My wise and beautiful friend Sarah once told me that the key to a happy relationship is feeling appreciated.
Someone told it to Oprah, she said, so it must be true. I adore Oprah and I believe she only listens to people with very good advice, except for the people who told her to start selling chai tea at Starbucks, which is ridiculous.
But back to being appreciated. Doesn't that make sense? The idea that feeling appreciated makes you happier and more invested in your relationships? It's a lovely sort of self-fulfilling practice: Your splendor is recognized; you continue to be splendorous. Everyone wins.
This does not work with children.
I recently surprised my kids with a trip to Sanibel Island. I booked the trip weeks before I told them about it, waiting for just the right moment to spring the happy news that they'd soon be skipping school, hopping a flight to Florida and spending three glorious days on the beach with the world's greatest mom. (Except I didn't say "world's greatest mom," because then they would think my sister-in-law was taking them to Florida.)
Here's how that went.
"Can we go to Disney?"
No. Different part of Florida.
No. We're not going to a theme park, you guys. Just a beach.
"What if there's a tsunami?"
There won't be.
"What if there's a typhoon?"
There won't be a typhoon either.
"Will there be bees?"
I don't know. No. Probably not.
"I'm not going if there are bees."
We can avoid the bees.
"Can we at least go to Legoland?"
This went on for 15 minutes, the wind slowly leaving my sails, before I decided to cut off the conversation and bask in their appreciation a different day.
Several weeks later we took the trip and had a splendid time. We swam and ran and cartwheeled and collected shells and lounged on hammocks. There were no tsunamis, typhoons or bees.
This was a decidedly different trip than the one in March, when we spent two long days at a water park. The crowds were thick and loud, the waves were artificial, and instead of a hammock, an arcade beckoned outside our hotel room.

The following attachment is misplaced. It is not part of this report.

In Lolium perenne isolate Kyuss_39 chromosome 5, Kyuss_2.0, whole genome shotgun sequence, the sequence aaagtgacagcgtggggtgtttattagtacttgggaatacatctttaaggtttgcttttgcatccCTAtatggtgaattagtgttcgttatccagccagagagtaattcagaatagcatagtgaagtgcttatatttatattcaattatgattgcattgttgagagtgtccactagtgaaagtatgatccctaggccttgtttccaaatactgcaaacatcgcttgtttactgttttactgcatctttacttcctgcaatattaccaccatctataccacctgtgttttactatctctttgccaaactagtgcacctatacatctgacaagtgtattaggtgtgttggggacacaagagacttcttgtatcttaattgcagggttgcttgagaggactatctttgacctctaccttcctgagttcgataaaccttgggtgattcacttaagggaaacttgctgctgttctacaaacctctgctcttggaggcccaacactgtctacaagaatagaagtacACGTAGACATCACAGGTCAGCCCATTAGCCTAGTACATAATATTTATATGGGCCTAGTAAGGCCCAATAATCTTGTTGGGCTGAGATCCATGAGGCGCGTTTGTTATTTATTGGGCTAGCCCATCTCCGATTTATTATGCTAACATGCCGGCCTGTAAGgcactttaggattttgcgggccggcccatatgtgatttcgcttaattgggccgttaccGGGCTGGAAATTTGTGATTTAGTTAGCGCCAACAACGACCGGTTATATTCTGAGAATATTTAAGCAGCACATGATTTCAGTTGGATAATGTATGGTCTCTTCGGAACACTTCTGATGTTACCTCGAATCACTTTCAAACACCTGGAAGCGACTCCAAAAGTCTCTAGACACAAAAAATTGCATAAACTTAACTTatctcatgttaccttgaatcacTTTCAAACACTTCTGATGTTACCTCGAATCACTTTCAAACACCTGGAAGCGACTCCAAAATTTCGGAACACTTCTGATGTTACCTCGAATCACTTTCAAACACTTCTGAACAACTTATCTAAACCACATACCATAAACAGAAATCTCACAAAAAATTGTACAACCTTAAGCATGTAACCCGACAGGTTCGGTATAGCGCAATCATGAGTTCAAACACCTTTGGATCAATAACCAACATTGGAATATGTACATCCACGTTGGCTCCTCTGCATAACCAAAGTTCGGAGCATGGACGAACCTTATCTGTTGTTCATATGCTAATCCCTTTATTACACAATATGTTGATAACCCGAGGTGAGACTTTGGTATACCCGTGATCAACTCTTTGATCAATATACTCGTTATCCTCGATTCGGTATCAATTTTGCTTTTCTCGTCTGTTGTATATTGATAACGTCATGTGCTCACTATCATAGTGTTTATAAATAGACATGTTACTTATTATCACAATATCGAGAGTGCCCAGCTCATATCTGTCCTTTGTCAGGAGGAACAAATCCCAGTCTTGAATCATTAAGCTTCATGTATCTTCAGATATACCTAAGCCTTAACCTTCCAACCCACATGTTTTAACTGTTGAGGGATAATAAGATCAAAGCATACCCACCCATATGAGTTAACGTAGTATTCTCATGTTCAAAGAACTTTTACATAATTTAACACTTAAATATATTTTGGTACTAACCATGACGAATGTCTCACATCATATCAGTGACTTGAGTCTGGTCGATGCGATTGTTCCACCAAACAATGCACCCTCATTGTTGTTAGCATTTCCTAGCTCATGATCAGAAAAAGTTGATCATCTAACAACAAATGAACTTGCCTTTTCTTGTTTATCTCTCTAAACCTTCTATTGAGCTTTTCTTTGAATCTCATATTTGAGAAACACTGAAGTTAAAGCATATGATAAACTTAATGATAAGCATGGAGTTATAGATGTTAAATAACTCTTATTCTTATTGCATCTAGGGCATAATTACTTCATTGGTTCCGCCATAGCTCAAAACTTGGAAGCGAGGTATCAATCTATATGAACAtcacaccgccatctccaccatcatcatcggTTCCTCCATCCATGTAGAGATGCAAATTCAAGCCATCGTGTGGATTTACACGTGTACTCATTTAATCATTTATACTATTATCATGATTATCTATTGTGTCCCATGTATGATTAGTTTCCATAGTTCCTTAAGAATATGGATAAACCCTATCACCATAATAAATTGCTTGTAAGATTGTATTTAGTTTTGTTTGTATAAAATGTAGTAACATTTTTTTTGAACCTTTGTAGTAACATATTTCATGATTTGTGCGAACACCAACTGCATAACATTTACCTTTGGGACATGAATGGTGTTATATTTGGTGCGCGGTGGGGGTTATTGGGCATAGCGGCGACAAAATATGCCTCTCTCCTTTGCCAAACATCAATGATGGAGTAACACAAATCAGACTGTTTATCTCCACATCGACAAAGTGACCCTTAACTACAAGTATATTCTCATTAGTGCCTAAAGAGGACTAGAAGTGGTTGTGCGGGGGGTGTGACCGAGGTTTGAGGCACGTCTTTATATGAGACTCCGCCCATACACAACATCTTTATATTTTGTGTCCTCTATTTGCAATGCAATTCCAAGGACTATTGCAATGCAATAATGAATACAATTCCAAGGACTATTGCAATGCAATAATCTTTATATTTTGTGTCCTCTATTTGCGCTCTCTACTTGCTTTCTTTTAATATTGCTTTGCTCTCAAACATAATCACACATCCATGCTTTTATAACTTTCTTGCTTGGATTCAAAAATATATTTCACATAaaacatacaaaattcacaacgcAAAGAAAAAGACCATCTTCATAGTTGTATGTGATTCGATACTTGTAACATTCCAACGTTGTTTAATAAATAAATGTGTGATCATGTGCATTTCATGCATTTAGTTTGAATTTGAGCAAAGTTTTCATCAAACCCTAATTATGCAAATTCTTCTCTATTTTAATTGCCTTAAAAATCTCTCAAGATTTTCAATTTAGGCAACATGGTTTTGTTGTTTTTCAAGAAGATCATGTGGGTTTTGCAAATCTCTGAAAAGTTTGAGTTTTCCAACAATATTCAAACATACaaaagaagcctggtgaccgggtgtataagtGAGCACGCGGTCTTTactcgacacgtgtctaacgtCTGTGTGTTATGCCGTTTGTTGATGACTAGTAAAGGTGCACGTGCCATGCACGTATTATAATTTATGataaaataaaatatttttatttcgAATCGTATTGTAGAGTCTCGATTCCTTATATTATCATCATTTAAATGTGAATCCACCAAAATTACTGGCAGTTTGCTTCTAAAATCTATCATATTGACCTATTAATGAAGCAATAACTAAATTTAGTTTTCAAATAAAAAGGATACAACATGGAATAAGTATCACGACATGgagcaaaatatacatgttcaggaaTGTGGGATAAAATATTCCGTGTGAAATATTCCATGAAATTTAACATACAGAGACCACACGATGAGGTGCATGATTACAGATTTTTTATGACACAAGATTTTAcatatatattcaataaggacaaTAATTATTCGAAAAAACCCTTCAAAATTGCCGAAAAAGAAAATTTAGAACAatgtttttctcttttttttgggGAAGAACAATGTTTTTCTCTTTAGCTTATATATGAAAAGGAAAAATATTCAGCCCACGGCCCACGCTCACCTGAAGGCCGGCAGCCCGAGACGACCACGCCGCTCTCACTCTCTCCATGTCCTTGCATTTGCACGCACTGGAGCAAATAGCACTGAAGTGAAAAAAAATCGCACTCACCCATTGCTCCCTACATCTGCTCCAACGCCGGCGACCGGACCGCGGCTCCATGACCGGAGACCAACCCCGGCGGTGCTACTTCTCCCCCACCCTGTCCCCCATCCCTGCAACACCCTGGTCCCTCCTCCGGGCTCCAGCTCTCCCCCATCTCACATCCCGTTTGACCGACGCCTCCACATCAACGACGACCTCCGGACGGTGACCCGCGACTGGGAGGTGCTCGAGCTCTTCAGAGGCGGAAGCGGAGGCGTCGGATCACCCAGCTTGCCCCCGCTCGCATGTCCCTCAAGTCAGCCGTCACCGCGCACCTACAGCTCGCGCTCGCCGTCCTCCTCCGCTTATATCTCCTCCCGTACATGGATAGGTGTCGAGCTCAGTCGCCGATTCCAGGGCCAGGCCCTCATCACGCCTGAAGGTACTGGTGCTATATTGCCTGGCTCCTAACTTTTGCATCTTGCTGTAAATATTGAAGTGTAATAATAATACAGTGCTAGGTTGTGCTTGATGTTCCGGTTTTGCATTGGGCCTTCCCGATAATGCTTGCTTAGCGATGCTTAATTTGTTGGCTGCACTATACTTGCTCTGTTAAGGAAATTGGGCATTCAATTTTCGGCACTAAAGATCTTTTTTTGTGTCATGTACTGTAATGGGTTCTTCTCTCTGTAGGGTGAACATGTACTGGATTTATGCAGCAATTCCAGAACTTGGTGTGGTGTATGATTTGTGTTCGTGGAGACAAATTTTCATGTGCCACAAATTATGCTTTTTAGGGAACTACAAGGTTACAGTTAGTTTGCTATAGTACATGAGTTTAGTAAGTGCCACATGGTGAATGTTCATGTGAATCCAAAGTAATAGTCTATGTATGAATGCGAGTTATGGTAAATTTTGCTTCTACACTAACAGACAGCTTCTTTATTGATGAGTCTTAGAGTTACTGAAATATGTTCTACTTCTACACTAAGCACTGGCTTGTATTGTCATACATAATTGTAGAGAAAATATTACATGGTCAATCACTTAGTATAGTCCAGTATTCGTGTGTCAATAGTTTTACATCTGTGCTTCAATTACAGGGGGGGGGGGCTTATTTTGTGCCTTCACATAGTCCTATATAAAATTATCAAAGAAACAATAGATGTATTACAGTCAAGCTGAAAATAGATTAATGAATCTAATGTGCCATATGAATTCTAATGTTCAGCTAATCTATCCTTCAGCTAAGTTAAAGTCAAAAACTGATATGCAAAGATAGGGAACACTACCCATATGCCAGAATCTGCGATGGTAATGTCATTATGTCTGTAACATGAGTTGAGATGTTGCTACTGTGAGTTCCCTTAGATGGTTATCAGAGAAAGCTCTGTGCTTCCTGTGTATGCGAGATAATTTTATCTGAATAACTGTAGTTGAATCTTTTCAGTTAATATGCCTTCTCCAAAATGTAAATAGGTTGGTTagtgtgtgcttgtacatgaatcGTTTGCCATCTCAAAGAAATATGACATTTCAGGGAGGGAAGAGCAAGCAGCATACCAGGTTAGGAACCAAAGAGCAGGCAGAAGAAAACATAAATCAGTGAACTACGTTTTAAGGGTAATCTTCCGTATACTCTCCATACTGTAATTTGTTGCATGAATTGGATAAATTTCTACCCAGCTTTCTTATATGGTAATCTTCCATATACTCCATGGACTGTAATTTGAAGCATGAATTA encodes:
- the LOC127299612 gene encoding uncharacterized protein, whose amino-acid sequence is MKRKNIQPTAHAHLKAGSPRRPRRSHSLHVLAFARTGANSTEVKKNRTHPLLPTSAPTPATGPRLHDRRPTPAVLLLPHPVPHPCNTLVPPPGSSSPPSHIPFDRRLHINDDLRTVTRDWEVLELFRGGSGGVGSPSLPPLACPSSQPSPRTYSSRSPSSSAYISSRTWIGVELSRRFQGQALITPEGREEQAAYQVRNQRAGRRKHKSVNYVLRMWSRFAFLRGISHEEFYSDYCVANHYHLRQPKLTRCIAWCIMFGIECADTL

Arcades are the worst. My kids spent an hour pounding on flashing machines, hoping to amass enough tickets for a beach ball that would cost $1.39 at Walgreens but requires 7,000 tickets at a water park arcade.
"But I want the beach ball!"
You need 6,800 more tickets.
"But there's nothing good for 200 tickets!"
What do you mean? You can get plastic handcuffs! Or an unsharpened pencil!
Many tears were shed on that short trip. My kids were overstimulated, oversugared and underslept.
The food was awful, and they hated their paltry pile of stupid souvenirs.
Naturally, they begged to stay longer.
All of which brings me back to appreciation. When it comes to my kids, I've decided to bask in a different kind.
It's dawning on me that my job is to foster in them an appreciation not so much for me but for the world and all the lovely things in it.
That means leading them to places they might not choose — low-key vacation spots, challenging museum exhibits, venues that have neither Chuck nor Cheese in the name — and helping them play and grow in a whole bunch of settings.
And should they happen to toss an unprompted thank-you my way one of these days, that's peachy. But it won't be the mark by which our relationship is measured.
That I'll measure in moments of joy and richness of memories and how they regard the world and all their fellow humans — even the ones who peddle plastic handcuffs.
Join us for a 'Balancing Act' salon
Heidi Stevens will kick off a new series of in-person conversations about parenting, love and life at 7 p.m. June 19 at City Tavern in Chicago. She will join researcher Eli Finkel and couples counselor Jeff Hickey to talk about making time for your marriage in an increasingly hectic world.
For ticket information, go to heidistevens.eventbrite.com.